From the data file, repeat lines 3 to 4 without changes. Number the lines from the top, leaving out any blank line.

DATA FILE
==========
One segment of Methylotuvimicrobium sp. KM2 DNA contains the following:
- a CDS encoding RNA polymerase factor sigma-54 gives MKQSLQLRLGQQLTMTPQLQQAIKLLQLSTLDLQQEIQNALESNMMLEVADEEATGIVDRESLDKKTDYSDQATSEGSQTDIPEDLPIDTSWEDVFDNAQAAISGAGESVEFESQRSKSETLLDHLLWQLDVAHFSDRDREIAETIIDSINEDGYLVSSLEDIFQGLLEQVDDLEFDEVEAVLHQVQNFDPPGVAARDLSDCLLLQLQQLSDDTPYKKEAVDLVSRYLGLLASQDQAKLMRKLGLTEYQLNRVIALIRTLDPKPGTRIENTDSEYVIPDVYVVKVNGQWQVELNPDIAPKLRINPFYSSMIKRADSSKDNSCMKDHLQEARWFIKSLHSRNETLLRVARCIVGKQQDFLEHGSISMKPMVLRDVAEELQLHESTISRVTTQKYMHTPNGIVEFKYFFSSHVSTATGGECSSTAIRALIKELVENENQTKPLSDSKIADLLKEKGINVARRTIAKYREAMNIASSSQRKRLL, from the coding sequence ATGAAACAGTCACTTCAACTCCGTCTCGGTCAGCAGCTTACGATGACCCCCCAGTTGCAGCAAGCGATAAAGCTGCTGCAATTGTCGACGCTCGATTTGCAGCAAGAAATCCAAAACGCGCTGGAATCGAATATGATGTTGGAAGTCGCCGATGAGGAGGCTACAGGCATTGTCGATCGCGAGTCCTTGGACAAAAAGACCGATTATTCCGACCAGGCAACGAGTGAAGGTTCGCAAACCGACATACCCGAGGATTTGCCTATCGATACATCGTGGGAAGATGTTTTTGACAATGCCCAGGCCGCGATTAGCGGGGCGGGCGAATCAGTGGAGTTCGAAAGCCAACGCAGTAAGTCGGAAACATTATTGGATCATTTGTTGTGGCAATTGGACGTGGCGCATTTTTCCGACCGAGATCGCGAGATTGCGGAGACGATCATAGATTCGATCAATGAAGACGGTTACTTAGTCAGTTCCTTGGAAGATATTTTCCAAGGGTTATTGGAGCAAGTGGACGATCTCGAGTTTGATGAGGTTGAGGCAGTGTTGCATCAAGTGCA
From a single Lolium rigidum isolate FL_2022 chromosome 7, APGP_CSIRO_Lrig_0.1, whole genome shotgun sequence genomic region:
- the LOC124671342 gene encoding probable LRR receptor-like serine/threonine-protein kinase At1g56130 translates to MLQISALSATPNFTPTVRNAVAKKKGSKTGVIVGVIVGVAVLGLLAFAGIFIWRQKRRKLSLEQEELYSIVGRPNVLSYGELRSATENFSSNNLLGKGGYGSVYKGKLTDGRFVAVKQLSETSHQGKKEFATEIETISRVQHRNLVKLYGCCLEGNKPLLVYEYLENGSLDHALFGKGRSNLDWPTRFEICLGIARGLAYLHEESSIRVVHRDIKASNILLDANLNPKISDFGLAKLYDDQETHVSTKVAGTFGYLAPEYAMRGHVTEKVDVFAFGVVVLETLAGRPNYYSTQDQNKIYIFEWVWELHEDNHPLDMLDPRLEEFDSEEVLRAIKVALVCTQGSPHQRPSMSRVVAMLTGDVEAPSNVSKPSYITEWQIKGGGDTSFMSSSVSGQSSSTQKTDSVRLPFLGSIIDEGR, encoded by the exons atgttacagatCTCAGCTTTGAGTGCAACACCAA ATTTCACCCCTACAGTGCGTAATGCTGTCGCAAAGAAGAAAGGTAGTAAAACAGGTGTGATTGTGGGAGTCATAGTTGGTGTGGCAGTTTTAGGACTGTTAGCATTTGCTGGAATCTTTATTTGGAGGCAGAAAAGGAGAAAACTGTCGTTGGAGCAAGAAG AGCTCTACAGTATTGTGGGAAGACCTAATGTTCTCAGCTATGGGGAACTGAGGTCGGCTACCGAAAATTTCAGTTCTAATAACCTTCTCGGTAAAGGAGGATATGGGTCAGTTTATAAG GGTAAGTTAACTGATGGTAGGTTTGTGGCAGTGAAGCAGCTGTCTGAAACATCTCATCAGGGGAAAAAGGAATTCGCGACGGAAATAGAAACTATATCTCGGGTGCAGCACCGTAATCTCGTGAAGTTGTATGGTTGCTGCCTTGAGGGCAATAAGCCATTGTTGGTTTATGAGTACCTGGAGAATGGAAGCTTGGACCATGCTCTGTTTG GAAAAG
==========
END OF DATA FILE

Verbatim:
From a single Lolium rigidum isolate FL_2022 chromosome 7, APGP_CSIRO_Lrig_0.1, whole genome shotgun sequence genomic region:
- the LOC124671342 gene encoding probable LRR receptor-like serine/threonine-protein kinase At1g56130 translates to MLQISALSATPNFTPTVRNAVAKKKGSKTGVIVGVIVGVAVLGLLAFAGIFIWRQKRRKLSLEQEELYSIVGRPNVLSYGELRSATENFSSNNLLGKGGYGSVYKGKLTDGRFVAVKQLSETSHQGKKEFATEIETISRVQHRNLVKLYGCCLEGNKPLLVYEYLENGSLDHALFGKGRSNLDWPTRFEICLGIARGLAYLHEESSIRVVHRDIKASNILLDANLNPKISDFGLAKLYDDQETHVSTKVAGTFGYLAPEYAMRGHVTEKVDVFAFGVVVLETLAGRPNYYSTQDQNKIYIFEWVWELHEDNHPLDMLDPRLEEFDSEEVLRAIKVALVCTQGSPHQRPSMSRVVAMLTGDVEAPSNVSKPSYITEWQIKGGGDTSFMSSSVSGQSSSTQKTDSVRLPFLGSIIDEGR, encoded by the exons atgttacagatCTCAGCTTTGAGTGCAACACCAA ATTTCACCCCTACAGTGCGTAATGCTGTCGCAAAGAAGAAAGGTAGTAAAACAGGTGTGATTGTGGGAGTCATAGTTGGTGTGGCAGTTTTAGGACTGTTAGCATTTGCTGGAATCTTTATTTGGAGGCAGAAAAGGAGAAAACTGTCGTTGGAGCAAGAAG AGCTCTACAGTATTGTGGGAAGACCTAATGTTCTCAGCTATGGGGAACTGAGGTCGGCTACCGAAAATTTCAGTTCTAATAACCTTCTCGGTAAAGGAGGATATGGGTCAGTTTATAAG GGTAAGTTAACTGATGGTAGGTTTGTGGCAGTGAAGCAGCTGTCTGAAACATCTCATCAGGGGAAAAAGGAATTCGCGACGGAAATAGAAACTATATCTCGGGTGCAGCACCGTAATCTCGTGAAGTTGTATGGTTGCTGCCTTGAGGGCAATAAGCCATTGTTGGTTTATGAGTACCTGGAGAATGGAAGCTTGGACCATGCTCTGTTTG GAAAAG